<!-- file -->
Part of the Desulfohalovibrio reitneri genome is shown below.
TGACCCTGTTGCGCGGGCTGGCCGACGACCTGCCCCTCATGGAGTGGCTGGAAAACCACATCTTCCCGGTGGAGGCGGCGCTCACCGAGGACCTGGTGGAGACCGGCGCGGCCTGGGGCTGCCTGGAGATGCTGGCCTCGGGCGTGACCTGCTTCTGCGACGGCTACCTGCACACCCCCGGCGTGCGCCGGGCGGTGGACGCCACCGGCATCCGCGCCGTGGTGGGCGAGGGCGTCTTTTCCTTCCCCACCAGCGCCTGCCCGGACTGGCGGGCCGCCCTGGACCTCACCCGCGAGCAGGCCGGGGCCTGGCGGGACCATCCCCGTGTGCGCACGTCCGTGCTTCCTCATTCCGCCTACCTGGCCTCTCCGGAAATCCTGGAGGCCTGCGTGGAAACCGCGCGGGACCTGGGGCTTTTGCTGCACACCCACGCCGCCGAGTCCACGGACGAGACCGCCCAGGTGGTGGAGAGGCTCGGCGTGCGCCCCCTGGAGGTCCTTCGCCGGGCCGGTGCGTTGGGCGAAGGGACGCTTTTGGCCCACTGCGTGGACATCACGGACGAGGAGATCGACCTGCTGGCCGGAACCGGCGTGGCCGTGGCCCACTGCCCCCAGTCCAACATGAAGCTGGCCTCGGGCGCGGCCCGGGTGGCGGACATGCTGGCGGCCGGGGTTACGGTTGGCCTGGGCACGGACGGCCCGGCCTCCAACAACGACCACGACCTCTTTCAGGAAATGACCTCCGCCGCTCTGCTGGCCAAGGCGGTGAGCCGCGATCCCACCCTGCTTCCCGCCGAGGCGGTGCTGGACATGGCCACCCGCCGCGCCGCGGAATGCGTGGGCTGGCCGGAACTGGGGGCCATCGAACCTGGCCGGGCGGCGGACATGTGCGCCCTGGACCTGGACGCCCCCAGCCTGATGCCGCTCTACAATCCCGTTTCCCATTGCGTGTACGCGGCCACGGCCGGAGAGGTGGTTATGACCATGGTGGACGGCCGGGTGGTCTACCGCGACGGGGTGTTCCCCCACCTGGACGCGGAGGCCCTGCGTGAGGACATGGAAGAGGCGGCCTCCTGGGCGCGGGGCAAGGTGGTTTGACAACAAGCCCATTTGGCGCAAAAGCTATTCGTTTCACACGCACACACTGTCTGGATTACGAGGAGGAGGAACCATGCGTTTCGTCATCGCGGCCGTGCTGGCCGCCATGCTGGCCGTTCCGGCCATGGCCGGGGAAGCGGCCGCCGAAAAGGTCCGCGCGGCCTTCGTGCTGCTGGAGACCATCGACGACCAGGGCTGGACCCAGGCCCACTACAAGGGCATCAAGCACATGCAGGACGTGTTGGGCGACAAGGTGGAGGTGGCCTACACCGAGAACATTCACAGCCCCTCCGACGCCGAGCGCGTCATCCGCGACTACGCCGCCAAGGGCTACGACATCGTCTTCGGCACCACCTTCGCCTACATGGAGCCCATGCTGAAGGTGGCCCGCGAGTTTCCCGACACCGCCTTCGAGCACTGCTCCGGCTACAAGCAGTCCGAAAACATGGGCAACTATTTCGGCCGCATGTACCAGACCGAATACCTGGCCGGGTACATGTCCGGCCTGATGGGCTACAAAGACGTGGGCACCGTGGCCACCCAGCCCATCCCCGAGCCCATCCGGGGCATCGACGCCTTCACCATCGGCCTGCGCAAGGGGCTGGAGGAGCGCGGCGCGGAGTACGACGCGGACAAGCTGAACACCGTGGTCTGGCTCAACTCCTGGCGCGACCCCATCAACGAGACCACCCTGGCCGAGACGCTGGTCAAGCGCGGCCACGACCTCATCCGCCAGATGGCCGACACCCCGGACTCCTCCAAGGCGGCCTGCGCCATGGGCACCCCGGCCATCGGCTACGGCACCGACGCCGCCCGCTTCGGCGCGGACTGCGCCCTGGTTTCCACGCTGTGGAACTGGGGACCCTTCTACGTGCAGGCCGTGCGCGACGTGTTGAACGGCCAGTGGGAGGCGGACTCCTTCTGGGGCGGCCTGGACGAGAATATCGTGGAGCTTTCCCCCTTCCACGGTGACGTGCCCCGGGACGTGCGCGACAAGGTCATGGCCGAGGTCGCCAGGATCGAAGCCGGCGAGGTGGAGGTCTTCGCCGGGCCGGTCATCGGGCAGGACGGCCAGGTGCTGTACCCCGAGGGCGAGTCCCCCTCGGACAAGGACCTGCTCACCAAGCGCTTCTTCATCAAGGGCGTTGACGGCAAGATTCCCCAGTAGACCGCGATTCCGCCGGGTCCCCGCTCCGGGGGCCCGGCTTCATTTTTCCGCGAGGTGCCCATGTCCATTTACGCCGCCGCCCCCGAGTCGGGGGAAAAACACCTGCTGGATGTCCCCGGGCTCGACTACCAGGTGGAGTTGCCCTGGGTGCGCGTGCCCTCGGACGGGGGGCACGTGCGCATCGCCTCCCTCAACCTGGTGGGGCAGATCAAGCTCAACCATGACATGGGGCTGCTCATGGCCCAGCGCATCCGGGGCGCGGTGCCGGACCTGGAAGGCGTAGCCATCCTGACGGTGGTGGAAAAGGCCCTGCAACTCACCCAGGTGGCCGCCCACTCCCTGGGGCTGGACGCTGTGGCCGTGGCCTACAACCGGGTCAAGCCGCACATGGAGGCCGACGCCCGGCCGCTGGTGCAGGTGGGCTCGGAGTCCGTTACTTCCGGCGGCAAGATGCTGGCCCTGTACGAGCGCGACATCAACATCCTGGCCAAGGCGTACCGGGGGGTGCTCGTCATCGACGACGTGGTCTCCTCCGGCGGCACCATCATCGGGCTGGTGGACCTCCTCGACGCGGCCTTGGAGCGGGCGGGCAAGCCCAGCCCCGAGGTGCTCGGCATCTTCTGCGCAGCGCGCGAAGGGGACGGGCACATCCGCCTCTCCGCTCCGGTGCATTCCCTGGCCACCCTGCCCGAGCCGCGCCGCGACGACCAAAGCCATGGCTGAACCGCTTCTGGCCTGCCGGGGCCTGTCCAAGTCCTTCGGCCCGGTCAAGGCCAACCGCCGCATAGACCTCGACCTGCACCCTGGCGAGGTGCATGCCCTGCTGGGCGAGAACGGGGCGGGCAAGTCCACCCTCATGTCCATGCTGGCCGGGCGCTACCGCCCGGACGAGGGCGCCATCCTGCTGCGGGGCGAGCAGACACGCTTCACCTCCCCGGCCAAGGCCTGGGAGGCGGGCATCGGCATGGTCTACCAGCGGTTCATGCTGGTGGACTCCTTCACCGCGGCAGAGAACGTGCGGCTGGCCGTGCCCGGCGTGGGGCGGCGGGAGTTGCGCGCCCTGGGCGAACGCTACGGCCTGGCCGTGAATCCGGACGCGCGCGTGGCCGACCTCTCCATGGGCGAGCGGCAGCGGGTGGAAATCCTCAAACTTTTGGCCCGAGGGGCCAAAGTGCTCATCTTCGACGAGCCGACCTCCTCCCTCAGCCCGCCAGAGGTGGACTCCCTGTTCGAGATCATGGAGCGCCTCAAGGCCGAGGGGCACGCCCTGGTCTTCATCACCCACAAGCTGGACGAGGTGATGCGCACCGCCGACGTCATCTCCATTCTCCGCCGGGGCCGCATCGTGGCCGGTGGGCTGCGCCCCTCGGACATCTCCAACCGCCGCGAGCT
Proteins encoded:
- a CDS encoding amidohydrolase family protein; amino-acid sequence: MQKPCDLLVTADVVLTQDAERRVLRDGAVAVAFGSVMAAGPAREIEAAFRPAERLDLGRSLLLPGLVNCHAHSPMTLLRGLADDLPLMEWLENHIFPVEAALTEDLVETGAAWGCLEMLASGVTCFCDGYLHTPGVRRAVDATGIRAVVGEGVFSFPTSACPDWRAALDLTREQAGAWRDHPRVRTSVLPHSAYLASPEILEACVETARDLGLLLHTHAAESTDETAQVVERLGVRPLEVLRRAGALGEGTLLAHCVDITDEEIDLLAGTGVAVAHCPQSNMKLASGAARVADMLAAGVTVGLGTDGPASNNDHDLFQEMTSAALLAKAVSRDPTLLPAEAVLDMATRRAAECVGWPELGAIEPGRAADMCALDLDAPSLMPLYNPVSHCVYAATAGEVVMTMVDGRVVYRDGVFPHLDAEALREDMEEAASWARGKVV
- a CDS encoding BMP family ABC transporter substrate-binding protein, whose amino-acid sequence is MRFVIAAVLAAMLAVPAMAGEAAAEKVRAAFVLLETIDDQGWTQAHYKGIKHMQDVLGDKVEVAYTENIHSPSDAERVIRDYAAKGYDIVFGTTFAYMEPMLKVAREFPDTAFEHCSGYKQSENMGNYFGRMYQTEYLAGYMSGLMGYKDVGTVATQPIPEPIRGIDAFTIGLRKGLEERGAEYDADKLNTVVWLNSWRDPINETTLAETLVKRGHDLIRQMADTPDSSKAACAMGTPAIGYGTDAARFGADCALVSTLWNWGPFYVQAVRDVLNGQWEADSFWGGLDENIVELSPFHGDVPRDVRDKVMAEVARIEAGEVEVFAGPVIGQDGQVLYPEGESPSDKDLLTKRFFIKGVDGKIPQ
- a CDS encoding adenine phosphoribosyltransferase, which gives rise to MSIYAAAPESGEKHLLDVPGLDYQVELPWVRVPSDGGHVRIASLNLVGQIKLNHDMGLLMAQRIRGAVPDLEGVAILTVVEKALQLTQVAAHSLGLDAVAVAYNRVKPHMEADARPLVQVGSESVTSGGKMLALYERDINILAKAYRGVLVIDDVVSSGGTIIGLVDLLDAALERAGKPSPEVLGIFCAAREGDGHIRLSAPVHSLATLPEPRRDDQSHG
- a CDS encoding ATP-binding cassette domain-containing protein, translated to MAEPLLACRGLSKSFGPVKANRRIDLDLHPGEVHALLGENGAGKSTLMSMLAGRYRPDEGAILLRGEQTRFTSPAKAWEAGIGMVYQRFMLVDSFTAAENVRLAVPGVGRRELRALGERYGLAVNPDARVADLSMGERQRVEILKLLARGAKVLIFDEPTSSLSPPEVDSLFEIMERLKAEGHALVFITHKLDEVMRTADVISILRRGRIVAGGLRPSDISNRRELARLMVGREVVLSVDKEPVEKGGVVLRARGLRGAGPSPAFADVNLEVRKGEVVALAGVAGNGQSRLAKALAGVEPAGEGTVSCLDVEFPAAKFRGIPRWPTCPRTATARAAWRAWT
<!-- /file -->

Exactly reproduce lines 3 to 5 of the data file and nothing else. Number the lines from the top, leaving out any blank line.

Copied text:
Proteins encoded:
- a CDS encoding amidohydrolase family protein; amino-acid sequence: MQKPCDLLVTADVVLTQDAERRVLRDGAVAVAFGSVMAAGPAREIEAAFRPAERLDLGRSLLLPGLVNCHAHSPMTLLRGLADDLPLMEWLENHIFPVEAALTEDLVETGAAWGCLEMLASGVTCFCDGYLHTPGVRRAVDATGIRAVVGEGVFSFPTSACPDWRAALDLTREQAGAWRDHPRVRTSVLPHSAYLASPEILEACVETARDLGLLLHTHAAESTDETAQVVERLGVRPLEVLRRAGALGEGTLLAHCVDITDEEIDLLAGTGVAVAHCPQSNMKLASGAARVADMLAAGVTVGLGTDGPASNNDHDLFQEMTSAALLAKAVSRDPTLLPAEAVLDMATRRAAECVGWPELGAIEPGRAADMCALDLDAPSLMPLYNPVSHCVYAATAGEVVMTMVDGRVVYRDGVFPHLDAEALREDMEEAASWARGKVV
- a CDS encoding BMP family ABC transporter substrate-binding protein, whose amino-acid sequence is MRFVIAAVLAAMLAVPAMAGEAAAEKVRAAFVLLETIDDQGWTQAHYKGIKHMQDVLGDKVEVAYTENIHSPSDAERVIRDYAAKGYDIVFGTTFAYMEPMLKVAREFPDTAFEHCSGYKQSENMGNYFGRMYQTEYLAGYMSGLMGYKDVGTVATQPIPEPIRGIDAFTIGLRKGLEERGAEYDADKLNTVVWLNSWRDPINETTLAETLVKRGHDLIRQMADTPDSSKAACAMGTPAIGYGTDAARFGADCALVSTLWNWGPFYVQAVRDVLNGQWEADSFWGGLDENIVELSPFHGDVPRDVRDKVMAEVARIEAGEVEVFAGPVIGQDGQVLYPEGESPSDKDLLTKRFFIKGVDGKIPQ